7. Let cool for 10 minutes, slice into 6 pieces and serve hot.


Huminta goes extremely well with a fresh green salad, preferably one with avocado. Oh, and some South American beer would be great, too, if you have some. And if you happen to be down at the Pike Place Market in Seattle on a sunny day, you can sample the original. Just be sure to bring sunglasses!

The deck at the Copacabana. Tables available!

26 comments to Huminta: A Bolivian Delight

  • I like the ingredients in that Humanita. It looks moist…as a savory side? I can almost taste it from that great image. I’d like to try it!

  • Being a Chilean, there is a version called Humitas made in the corn husks. So delicious. It has been ages since I last had it.Nice post.

  • posy

    How did you know I’ve been looking for a recipe for this for years?

  • Love the recipe! Definitely must try 🙂

  • What a wonderful treat. Thank you for sharing your adventure and this special recipe.

  • Sounds pretty awesome to me. I’m a corn-a-holic!

  • How funny, I made this several years ago from a recipe called ‘creamy corn casserole’. I had no idea it was Bolivian! I totally forgot about it too – thanks for reminding me. It was super delicious. I’ll have to make it again.

  • I have always wanted to check that place out. I think I just might. 🙂

  • Oh Yes!!!! i love this dish and have had it before, but never the recipe. Thanks so much for posting this.

  • This looks interesting. I do like corn.

  • This is the first that I have read of huminta. It sounds so interesting. Thanks for broadening my horizons! 🙂

  • Claudia

    My mother is Bolivian and my father is Colombian. This dish was a required staple at all special gatherings and holiday meals. We add 1 tsp of anise extract (or boil a few anise seeds in a little bit of water) to the mix for that special “what is that flavor?” flavor.

    So cool to see someone make a post about such an important dish 😛

  • wow, I’ve never heard of huminitas but it looks positively yummy! I am definitely going to visit this place. thanks for the review!

  • […] Huminta (Adapted from WoodFiredKitchen) […]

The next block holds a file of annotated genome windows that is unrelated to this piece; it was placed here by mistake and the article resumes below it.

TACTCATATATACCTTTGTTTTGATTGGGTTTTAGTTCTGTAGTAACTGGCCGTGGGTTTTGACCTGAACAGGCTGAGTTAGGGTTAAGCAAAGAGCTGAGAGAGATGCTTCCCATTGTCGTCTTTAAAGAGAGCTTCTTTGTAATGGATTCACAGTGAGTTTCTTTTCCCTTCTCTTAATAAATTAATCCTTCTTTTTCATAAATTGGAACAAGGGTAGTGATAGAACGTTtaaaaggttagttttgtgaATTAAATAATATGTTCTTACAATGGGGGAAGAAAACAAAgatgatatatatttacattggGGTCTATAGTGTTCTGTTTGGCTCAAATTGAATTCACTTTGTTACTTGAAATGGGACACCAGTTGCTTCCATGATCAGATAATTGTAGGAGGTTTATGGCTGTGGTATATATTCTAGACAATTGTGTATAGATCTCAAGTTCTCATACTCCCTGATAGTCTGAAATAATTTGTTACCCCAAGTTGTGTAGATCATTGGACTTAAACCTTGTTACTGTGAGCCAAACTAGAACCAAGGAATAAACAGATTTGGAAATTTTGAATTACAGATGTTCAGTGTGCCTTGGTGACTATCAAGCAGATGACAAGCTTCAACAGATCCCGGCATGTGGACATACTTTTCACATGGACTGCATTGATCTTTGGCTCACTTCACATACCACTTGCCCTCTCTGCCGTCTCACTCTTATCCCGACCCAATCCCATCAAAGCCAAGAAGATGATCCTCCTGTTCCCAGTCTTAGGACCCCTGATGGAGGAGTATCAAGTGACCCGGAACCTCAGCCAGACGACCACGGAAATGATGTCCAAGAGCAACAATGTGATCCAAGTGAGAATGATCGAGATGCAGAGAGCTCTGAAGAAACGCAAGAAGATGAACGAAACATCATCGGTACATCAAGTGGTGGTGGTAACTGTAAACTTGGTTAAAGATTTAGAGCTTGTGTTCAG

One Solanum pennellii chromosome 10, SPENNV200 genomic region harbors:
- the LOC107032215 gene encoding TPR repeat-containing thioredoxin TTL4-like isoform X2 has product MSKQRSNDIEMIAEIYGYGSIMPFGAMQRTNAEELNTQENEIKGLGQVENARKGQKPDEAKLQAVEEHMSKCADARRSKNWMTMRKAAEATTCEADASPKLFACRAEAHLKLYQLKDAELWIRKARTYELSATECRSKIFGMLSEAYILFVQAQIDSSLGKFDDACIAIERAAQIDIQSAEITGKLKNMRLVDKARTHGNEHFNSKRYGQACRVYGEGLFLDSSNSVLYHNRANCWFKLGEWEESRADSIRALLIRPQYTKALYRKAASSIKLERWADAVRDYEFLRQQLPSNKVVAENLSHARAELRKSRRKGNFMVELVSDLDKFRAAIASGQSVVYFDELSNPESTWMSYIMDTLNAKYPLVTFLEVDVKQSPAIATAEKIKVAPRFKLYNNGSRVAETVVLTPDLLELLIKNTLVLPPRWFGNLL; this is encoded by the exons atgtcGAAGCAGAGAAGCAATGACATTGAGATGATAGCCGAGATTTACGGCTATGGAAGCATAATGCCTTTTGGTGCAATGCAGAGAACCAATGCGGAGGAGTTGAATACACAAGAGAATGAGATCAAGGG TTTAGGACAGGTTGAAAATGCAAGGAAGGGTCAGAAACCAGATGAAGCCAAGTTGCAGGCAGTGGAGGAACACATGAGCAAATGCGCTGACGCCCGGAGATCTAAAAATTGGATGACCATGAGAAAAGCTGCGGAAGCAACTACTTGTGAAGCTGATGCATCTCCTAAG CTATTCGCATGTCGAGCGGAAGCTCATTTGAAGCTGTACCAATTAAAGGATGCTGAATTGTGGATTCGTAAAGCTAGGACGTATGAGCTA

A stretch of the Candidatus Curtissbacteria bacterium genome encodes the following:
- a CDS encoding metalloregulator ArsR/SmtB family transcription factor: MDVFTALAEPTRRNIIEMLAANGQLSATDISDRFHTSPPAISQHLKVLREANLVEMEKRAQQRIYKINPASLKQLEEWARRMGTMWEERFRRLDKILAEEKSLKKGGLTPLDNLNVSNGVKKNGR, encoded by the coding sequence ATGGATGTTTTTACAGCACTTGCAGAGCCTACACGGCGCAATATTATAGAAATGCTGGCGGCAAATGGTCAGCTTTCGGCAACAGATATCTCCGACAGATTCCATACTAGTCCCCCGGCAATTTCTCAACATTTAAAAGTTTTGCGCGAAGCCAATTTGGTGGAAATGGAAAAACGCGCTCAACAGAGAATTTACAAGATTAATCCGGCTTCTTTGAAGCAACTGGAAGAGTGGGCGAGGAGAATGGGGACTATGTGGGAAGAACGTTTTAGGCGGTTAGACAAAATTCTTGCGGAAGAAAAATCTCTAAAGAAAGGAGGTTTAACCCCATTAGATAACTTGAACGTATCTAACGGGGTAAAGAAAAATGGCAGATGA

• I’m doing a 50 Countries, 1 Year challenge on my blog, and this works perfectly. Thank you!

  • lori lively

    One of (the Copacabana’s) former employees made this for us, this morning and we are all LOVING huminta now. I would like to request permission to reprint this recipe in our monthly magazine, Sound Outlook. to view a current issue, go to http://www.marlenesmarket-deli.com. We would give full attribution, of course.

    thanks, let me know!

  • […] Huminta: A Bolivian Delight « SortachefJune 1st, 2010 | Tags: Bolivia, Bolivian Corn Pie, Bolivian restaurant, Copacabana Cafe, Downtown Seattle, Huminta, Pike Place Market, Seattle, Sortachef, sortachef recipe | Category: Baking in a Conventional Oven, Restaurant reviews, Sortachef’s recipes, Vegetarian Dishes… […]

  • Ashly

    I’m eatting an huminta now. My aunt cooks the best ones. It looks better than that image. Very delightful 🙂

  • sjnmd

    Had a college roommate from Bolivia–she gave me her recipe for Humintas (her spelling). Have made it for 36 years and tonight could not find the recipe card. Hers called for 3 cans of corn, one (or 2?) kernels and 1 (or 2 ?) creamed, egg, a box of Jiffy cornbread mix, a can of evaporated milk and slices of Swiss cheese spread on top. Baked at 350 in a 9×13 pan. Can’t remember how many eggs, the exact corn mix and if I’m leaving out anything important. I also added chopped onion and a little honey…